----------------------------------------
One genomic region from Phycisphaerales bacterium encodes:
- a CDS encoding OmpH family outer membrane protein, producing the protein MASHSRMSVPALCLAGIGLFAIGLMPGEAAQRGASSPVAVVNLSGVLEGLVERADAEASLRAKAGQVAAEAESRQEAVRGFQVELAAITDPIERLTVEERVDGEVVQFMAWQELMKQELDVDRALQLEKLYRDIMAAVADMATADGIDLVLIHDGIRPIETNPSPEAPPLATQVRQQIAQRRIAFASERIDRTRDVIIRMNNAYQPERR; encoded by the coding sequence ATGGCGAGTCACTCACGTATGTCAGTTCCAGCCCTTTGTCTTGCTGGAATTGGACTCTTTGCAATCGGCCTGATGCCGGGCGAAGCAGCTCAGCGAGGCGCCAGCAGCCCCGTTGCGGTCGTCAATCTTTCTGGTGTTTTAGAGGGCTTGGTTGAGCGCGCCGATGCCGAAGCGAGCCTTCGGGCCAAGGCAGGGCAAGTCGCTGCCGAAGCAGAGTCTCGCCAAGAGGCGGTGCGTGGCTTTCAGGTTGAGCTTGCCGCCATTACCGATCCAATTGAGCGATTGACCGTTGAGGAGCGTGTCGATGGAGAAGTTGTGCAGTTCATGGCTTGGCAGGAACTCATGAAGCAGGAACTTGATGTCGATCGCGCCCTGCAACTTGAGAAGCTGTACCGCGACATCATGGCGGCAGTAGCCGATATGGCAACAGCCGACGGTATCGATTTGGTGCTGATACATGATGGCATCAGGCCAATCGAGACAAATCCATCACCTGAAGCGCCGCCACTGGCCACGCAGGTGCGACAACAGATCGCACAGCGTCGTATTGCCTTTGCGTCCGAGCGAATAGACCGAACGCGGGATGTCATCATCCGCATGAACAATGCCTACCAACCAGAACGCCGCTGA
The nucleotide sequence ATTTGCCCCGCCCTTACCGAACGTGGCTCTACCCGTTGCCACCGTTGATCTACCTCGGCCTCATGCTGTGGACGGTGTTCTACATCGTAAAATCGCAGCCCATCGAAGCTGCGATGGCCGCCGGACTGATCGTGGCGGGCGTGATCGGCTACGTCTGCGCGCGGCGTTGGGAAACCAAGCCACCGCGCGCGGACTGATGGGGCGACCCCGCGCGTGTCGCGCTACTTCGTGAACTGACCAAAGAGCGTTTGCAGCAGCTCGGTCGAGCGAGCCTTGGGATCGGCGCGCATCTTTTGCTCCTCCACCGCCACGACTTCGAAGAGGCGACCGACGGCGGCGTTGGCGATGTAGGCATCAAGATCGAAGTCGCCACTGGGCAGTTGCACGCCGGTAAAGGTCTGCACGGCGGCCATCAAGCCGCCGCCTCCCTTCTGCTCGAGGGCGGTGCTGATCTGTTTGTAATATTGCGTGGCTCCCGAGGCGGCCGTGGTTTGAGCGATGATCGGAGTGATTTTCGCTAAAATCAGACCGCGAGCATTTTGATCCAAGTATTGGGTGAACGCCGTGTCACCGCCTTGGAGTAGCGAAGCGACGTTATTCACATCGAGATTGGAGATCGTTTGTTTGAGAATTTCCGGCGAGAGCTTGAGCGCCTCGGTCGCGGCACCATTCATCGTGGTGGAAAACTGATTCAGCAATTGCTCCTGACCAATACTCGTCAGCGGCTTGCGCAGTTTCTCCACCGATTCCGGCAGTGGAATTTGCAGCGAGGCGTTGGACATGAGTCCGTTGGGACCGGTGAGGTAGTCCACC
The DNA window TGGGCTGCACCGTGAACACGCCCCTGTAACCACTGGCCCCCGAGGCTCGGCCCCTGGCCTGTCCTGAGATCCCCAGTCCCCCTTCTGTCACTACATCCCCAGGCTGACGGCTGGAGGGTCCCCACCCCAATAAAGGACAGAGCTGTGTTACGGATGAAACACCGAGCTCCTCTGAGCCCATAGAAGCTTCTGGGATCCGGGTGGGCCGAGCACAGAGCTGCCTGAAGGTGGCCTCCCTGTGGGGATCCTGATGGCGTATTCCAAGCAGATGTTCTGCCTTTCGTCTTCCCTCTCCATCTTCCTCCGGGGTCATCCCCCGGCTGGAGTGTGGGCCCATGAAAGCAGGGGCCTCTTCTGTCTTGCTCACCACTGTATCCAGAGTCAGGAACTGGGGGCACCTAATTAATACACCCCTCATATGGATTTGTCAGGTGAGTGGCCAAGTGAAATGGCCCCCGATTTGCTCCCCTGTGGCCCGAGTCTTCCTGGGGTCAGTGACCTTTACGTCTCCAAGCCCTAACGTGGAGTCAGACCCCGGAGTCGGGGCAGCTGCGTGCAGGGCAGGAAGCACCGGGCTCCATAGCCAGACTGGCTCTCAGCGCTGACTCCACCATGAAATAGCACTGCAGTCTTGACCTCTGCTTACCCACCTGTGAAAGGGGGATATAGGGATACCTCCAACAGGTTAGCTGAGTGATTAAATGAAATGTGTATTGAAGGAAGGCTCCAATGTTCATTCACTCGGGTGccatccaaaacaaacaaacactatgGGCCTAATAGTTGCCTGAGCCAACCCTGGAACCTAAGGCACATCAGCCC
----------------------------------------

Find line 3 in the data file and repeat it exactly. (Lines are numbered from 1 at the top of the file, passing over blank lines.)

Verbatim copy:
The nucleotide sequence ATTTGCCCCGCCCTTACCGAACGTGGCTCTACCCGTTGCCACCGTTGATCTACCTCGGCCTCATGCTGTGGACGGTGTTCTACATCGTAAAATCGCAGCCCATCGAAGCTGCGATGGCCGCCGGACTGATCGTGGCGGGCGTGATCGGCTACGTCTGCGCGCGGCGTTGGGAAACCAAGCCACCGCGCGCGGACTGATGGGGCGACCCCGCGCGTGTCGCGCTACTTCGTGAACTGACCAAAGAGCGTTTGCAGCAGCTCGGTCGAGCGAGCCTTGGGATCGGCGCGCATCTTTTGCTCCTCCACCGCCACGACTTCGAAGAGGCGACCGACGGCGGCGTTGGCGATGTAGGCATCAAGATCGAAGTCGCCACTGGGCAGTTGCACGCCGGTAAAGGTCTGCACGGCGGCCATCAAGCCGCCGCCTCCCTTCTGCTCGAGGGCGGTGCTGATCTGTTTGTAATATTGCGTGGCTCCCGAGGCGGCCGTGGTTTGAGCGATGATCGGAGTGATTTTCGCTAAAATCAGACCGCGAGCATTTTGATCCAAGTATTGGGTGAACGCCGTGTCACCGCCTTGGAGTAGCGAAGCGACGTTATTCACATCGAGATTGGAGATCGTTTGTTTGAGAATTTCCGGCGAGAGCTTGAGCGCCTCGGTCGCGGCACCATTCATCGTGGTGGAAAACTGATTCAGCAATTGCTCCTGACCAATACTCGTCAGCGGCTTGCGCAGTTTCTCCACCGATTCCGGCAGTGGAATTTGCAGCGAGGCGTTGGACATGAGTCCGTTGGGACCGGTGAGGTAGTCCACC